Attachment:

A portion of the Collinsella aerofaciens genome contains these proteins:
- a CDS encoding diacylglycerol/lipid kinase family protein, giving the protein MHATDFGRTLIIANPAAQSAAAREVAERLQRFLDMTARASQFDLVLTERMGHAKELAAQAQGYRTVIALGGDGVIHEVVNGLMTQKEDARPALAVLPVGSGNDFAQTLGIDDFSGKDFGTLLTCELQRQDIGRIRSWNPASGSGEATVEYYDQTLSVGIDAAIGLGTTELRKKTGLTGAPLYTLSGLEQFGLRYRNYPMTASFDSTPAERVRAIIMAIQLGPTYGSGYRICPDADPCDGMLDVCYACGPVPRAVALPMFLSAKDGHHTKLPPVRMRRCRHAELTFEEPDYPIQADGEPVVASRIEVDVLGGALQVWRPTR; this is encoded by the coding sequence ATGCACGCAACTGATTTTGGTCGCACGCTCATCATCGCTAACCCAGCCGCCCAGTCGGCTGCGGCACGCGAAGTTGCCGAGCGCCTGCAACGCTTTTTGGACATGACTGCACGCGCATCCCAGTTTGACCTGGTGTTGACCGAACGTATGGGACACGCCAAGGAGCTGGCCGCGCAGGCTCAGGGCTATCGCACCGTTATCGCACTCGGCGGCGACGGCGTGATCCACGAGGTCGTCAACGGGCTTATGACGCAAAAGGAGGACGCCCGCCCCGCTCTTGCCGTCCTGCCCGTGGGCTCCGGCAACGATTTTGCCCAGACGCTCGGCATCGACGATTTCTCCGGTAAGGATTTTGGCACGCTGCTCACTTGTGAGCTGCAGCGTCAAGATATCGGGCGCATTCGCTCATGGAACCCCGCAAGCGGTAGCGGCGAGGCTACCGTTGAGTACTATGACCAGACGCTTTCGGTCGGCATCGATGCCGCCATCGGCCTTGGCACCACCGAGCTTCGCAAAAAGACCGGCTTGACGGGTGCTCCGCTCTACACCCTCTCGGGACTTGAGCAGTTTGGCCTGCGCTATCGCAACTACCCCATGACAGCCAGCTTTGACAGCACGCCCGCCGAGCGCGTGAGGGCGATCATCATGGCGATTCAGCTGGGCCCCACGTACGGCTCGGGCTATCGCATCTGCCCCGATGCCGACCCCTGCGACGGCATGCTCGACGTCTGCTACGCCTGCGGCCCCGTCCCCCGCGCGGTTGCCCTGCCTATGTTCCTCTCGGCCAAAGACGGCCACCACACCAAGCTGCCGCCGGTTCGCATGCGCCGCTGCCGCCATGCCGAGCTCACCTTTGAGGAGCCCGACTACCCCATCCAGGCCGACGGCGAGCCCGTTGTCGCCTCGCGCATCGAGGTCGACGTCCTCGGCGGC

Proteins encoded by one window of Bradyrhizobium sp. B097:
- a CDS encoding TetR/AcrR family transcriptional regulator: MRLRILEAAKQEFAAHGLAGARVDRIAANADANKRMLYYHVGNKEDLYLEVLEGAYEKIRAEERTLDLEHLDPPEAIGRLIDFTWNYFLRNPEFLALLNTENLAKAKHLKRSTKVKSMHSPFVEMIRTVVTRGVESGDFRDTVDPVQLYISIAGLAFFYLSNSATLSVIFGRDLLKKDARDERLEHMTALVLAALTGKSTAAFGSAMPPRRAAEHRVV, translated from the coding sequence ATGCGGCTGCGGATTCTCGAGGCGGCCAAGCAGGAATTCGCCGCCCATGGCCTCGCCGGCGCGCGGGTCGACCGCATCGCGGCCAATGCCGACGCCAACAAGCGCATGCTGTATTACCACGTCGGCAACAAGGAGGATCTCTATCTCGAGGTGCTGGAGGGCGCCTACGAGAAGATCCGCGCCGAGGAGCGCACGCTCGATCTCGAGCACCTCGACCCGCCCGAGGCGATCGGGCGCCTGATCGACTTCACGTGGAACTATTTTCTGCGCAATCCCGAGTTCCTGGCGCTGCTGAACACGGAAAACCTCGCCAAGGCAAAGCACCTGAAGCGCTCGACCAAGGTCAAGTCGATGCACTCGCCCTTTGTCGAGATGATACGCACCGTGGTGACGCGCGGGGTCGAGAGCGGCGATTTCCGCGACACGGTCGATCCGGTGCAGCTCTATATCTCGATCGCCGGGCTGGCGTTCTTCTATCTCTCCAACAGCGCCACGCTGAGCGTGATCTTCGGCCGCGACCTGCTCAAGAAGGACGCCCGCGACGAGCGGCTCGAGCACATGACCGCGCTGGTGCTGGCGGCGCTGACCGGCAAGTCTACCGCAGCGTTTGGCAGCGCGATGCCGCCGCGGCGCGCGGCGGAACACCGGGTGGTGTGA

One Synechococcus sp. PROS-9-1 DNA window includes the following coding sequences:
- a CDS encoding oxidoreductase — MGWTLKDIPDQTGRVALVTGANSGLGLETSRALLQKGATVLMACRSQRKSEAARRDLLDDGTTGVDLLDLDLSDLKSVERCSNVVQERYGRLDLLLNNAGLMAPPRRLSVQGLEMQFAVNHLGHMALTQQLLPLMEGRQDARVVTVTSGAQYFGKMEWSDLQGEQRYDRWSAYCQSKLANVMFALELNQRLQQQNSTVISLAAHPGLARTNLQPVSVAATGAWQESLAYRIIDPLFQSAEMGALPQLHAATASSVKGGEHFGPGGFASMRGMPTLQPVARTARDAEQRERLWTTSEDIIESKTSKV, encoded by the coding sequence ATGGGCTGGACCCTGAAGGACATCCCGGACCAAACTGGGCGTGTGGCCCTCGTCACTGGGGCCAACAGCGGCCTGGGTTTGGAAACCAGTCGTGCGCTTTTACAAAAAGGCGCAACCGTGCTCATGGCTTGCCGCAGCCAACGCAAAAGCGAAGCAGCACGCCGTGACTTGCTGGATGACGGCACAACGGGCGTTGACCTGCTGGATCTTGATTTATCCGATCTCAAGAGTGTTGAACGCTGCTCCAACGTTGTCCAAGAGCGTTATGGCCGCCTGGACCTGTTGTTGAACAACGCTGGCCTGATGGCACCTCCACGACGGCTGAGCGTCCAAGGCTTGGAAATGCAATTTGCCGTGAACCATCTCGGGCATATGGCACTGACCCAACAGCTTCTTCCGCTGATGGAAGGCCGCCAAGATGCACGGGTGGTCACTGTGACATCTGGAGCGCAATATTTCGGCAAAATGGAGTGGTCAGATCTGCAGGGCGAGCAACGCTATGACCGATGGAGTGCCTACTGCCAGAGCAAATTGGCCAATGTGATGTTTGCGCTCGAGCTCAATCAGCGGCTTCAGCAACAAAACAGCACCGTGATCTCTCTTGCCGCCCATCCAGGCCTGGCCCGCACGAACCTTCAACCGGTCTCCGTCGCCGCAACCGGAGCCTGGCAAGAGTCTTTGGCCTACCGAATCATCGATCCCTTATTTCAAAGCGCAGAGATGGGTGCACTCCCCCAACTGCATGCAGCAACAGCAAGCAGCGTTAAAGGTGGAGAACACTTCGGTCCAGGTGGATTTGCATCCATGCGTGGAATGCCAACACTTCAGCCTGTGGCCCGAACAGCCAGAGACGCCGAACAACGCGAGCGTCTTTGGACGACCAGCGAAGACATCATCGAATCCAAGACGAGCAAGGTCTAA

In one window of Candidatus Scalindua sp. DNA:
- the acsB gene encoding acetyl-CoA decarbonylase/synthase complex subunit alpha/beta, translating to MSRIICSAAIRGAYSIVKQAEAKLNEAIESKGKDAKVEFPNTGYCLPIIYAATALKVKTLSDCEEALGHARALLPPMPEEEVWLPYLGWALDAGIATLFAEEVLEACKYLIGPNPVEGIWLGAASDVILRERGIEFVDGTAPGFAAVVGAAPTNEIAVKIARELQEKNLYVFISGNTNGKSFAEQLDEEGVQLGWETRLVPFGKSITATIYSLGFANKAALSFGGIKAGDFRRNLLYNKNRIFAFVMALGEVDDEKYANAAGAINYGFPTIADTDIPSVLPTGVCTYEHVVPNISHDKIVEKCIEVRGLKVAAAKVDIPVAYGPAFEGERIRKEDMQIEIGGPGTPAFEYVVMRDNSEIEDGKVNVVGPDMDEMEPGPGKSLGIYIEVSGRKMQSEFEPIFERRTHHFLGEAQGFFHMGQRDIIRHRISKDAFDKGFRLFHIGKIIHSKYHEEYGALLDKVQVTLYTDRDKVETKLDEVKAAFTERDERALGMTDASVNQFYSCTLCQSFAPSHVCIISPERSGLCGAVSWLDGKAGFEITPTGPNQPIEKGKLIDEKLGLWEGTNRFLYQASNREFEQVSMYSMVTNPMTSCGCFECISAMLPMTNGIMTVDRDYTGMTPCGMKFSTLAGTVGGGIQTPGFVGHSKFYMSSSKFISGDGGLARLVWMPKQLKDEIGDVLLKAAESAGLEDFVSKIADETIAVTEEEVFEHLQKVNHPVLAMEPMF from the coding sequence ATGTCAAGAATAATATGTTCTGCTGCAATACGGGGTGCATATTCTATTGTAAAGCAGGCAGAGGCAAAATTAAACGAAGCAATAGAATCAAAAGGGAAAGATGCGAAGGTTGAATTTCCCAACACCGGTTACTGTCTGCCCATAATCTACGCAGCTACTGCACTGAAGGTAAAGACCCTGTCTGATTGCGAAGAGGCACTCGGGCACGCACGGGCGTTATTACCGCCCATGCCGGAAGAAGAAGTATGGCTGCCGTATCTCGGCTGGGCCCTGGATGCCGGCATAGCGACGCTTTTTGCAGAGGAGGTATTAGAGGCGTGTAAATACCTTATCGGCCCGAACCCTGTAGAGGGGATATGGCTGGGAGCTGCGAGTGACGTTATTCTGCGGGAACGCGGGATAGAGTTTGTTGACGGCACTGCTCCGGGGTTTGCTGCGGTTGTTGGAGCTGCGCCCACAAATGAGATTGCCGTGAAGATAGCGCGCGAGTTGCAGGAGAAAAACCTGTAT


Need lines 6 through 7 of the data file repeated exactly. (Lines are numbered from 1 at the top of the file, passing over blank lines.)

- a CDS encoding oxidoreductase — MGWTLKDIPDQTGRVALVTGANSGLGLETSRALLQKGATVLMACRSQRKSEAARRDLLDDGTTGVDLLDLDLSDLKSVERCSNVVQERYGRLDLLLNNAGLMAPPRRLSVQGLEMQFAVNHLGHMALTQQLLPLMEGRQDARVVTVTSGAQYFGKMEWSDLQGEQRYDRWSAYCQSKLANVMFALELNQRLQQQNSTVISLAAHPGLARTNLQPVSVAATGAWQESLAYRIIDPLFQSAEMGALPQLHAATASSVKGGEHFGPGGFASMRGMPTLQPVARTARDAEQRERLWTTSEDIIESKTSKV, encoded by the coding sequence ATGGGCTGGACCCTGAAGGACATCCCGGACCAAACTGGGCGTGTGGCCCTCGTCACTGGGGCCAACAGCGGCCTGGGTTTGGAAACCAGTCGTGCGCTTTTACAAAAAGGCGCAACCGTGCTCATGGCTTGCCGCAGCCAACGCAAAAGCGAAGCAGCACGCCGTGACTTGCTGGATGACGGCACAACGGGCGTTGACCTGCTGGATCTTGATTTATCCGATCTCAAGAGTGTTGAACGCTGCTCCAACGTTGTCCAAGAGCGTTATGGCCGCCTGGACCTGTTGTTGAACAACGCTGGCCTGATGGCACCTCCACGACGGCTGAGCGTCCAAGGCTTGGAAATGCAATTTGCCGTGAACCATCTCGGGCATATGGCACTGACCCAACAGCTTCTTCCGCTGATGGAAGGCCGCCAAGATGCACGGGTGGTCACTGTGACATCTGGAGCGCAATATTTCGGCAAAATGGAGTGGTCAGATCTGCAGGGCGAGCAACGCTATGACCGATGGAGTGCCTACTGCCAGAGCAAATTGGCCAATGTGATGTTTGCGCTCGAGCTCAATCAGCGGCTTCAGCAACAAAACAGCACCGTGATCTCTCTTGCCGCCCATCCAGGCCTGGCCCGCACGAACCTTCAACCGGTCTCCGTCGCCGCAACCGGAGCCTGGCAAGAGTCTTTGGCCTACCGAATCATCGATCCCTTATTTCAAAGCGCAGAGATGGGTGCACTCCCCCAACTGCATGCAGCAACAGCAAGCAGCGTTAAAGGTGGAGAACACTTCGGTCCAGGTGGATTTGCATCCATGCGTGGAATGCCAACACTTCAGCCTGTGGCCCGAACAGCCAGAGACGCCGAACAACGCGAGCGTCTTTGGACGACCAGCGAAGACATCATCGAATCCAAGACGAGCAAGGTCTAA

In one window of Candidatus Scalindua sp. DNA: